Alzheimer's Disease - Causes, Symptoms, Diagnosis, Prevention & Treatment
Health Education

Alzheimer's Disease

Authored by DesiMD Doctor on 17 Nov 2015 - 16:04.

Alzheimer's disease is a progressive, irreversible disease of the brain that destroys memory and other mental functions. It was named after Alois Alzheimer, a German psychiatrist and neuropathologist, whose contribution in research played a major role in the understanding of the disease. The disease is divided into four stages based on the pattern of cognitive and functional impairments:

  • Pre-dementia
  • Early
  • Moderate
  • Advanced

Alzheimer’s disease and dementia are used as interchangeable terms many a time but a distinct difference lies between these two. Dementia refers to a set of symptoms, but not the disease itself whereas Alzheimer’s is a disease which makes up 60-70% of dementia cases. An Alzheimer patient may have dementia but a patient with dementia may not necessarily suffer from Alzheimer’s disease.

The exact cause of the disease is still unknown with an exception of few cases that are known to be caused due to genetic defects. Two common hypotheses related to the cause are:

  • A combination of genetic, environmental and lifestyle factors lead to the development of plaques and tangles in the brain that eventually cause death of brain cells.
  • Alzheimer’s patients are short of a chemical “acetylcholine” in the brain that involves in the transmission of messages throughout the brain.

Mild confusion and increasing forgetfulness are the initial symptoms of the disease which are followed by loss of recent memory. As the disease progresses, patient may feel difficulty in reading, listening and writing. Further, the patient may not be able to recognize his/her family members and forgets procedures related to daily activities such as brushing teeth or combing hair. At a later stage, the patient may feel frustrated due to increasing loss of memory and may wander away from home.

Alzheimer’s disease is diagnosed by patient’s behavior and history that is reported to the psychiatrist by patient himself or a relative of him.

The National Institute of Neurological and Communicative Disorders and Stroke (NINCDS) and the Alzheimer's disease and Related Disorders Association established NINCDS-ADRDA Alzheimer's Criteria for diagnosis, which require the presence of cognitive impairment and a suspected dementia syndrome to be confirmed by neuropsychological testing for a clinical diagnosis of possible or probable AD. Confirmation of definitive diagnosis is based on a microscopic examination of brain tissue.

Your psychiatrist may recommend any of the following tests to rule out the possibility of other diseases:

  • Laboratory tests
  • Neuropsychological tests
  • Mental status tests
  • Imaging tests (of brain)
  • Beyond the age of 65 years, risk of the disease doubles every 5 years
  • Genetics play a role in few cases
  • Women are at higher risk than men
  • Exposure to environmental toxins contribute to the disease development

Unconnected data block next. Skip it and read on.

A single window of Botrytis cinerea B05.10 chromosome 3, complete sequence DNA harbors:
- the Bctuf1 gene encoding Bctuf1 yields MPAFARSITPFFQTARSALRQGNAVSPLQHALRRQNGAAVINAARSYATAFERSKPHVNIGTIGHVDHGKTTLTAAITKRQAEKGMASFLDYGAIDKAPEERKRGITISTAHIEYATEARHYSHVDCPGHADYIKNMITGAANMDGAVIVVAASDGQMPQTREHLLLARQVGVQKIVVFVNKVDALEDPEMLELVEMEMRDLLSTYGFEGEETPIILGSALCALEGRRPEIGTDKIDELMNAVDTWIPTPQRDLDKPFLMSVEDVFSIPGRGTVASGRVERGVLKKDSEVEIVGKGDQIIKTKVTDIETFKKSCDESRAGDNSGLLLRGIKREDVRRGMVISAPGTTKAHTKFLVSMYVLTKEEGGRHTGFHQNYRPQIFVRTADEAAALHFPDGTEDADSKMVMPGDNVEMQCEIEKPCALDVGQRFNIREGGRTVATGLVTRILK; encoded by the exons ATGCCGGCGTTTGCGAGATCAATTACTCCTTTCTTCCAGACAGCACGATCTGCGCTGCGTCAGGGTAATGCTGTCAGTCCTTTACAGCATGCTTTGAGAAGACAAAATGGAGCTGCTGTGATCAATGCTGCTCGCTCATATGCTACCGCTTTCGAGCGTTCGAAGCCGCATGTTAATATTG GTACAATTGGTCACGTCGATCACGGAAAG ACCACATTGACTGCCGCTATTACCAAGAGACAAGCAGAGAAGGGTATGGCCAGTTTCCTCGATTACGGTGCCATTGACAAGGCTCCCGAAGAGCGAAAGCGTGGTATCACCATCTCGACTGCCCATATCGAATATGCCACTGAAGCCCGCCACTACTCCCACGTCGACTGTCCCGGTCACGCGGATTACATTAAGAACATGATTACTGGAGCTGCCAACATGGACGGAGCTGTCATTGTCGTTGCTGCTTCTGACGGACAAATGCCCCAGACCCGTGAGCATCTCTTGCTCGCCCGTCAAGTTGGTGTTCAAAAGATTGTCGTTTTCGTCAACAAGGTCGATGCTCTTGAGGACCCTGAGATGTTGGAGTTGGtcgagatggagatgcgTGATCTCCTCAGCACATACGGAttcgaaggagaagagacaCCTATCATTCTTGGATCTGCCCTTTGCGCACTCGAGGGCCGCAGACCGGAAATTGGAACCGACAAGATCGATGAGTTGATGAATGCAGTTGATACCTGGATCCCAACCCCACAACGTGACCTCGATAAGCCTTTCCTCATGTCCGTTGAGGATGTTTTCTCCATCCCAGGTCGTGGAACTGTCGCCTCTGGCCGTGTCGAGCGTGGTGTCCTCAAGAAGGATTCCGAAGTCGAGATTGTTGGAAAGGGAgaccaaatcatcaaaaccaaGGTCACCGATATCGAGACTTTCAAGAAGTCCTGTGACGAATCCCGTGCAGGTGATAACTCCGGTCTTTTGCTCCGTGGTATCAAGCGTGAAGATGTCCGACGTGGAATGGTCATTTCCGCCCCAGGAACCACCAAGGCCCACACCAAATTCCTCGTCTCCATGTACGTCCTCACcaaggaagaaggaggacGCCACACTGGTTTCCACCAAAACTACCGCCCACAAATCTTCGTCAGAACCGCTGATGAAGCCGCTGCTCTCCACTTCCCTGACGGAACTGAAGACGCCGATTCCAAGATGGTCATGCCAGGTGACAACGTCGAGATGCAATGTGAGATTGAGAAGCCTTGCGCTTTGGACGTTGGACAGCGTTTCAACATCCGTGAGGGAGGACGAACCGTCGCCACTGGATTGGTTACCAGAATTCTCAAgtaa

• Down syndrome patients are at high risk
  • Low-educated people are more likely to get the disease
  • Head injury may also increase the risk
  • Heart disease, stroke, high levels of cholesterol and blood pressure are the other factors known to elevate the risk
  • Diet high in saturated fats and simple carbohydrates can increase the risk

MANAGEMENT:

The present management can just alleviate the symptoms but cannot completely cure as Alzheimer’s is an irreversible disease. Improvement in the patient’s health depends on the drug treatment and personal care.

Drug therapy: Acetyl cholinesterase inhibitors and NMDA receptor antagonists are two major classes of drugs used in the treatment.

Tacrine, rivastigmine, galantamine and donepezil are cholinesterase inhibitors which supplies the brain with a chemical messenger ‘acetylcholine’ as there is a shortage of this chemical in the disease. Memantine is the only drug under NMDA antagonists to help relieve the symptoms. These drugs can sometimes be used in combination depending on the severity of the disease.

Caregiving:

We must help the patient to establish and strengthen routine habits while eliminating tasks that demand memory or technique to make his/her life much easier.

Modification which can improve patients conditions:

  • Remove unnecessary furniture and excess mirrors from the surroundings to avoid confusion for the patient
  • Assign a fixed spot for important valuables at home, so they do not become lost
  • Regular exercise can help improve mood
  • A calendar or a board can be used to track daily schedules
  • Patients may forget to eat or drink leading to weakness and dehydration; therefore they should be notified periodically to avoid the consequences
  • A heart healthy diet with low fat and high fruits/vegetables can improve cognitive symptoms
  • Patients should be socially engaged to preserve their mental function
  • Food rich in Omega-3 fatty acid including fish can prevent cognitive decline

At present, there is no proven way to prevent Alzheimer’s disease. However, the risk of developing the disease can be minimized by reducing your risk to heart diseases. Keeping yourself active – physically, mentally and socially, can also help in lowering your risk of developing the disease.

Getting involved in intellectual activities like playing board games, reading, playing musical instruments and solving puzzles reduces the risk. Higher level of education and learning a new language can delay the onset of the disease. Mediterranean diet and food high in flavonoids such as cocoa, tea and red wine are associated with lower risk of the disease.

*Disclaimer This is not medical advice. The content is for educational purposes only. Please contact your doctor for any health care issues.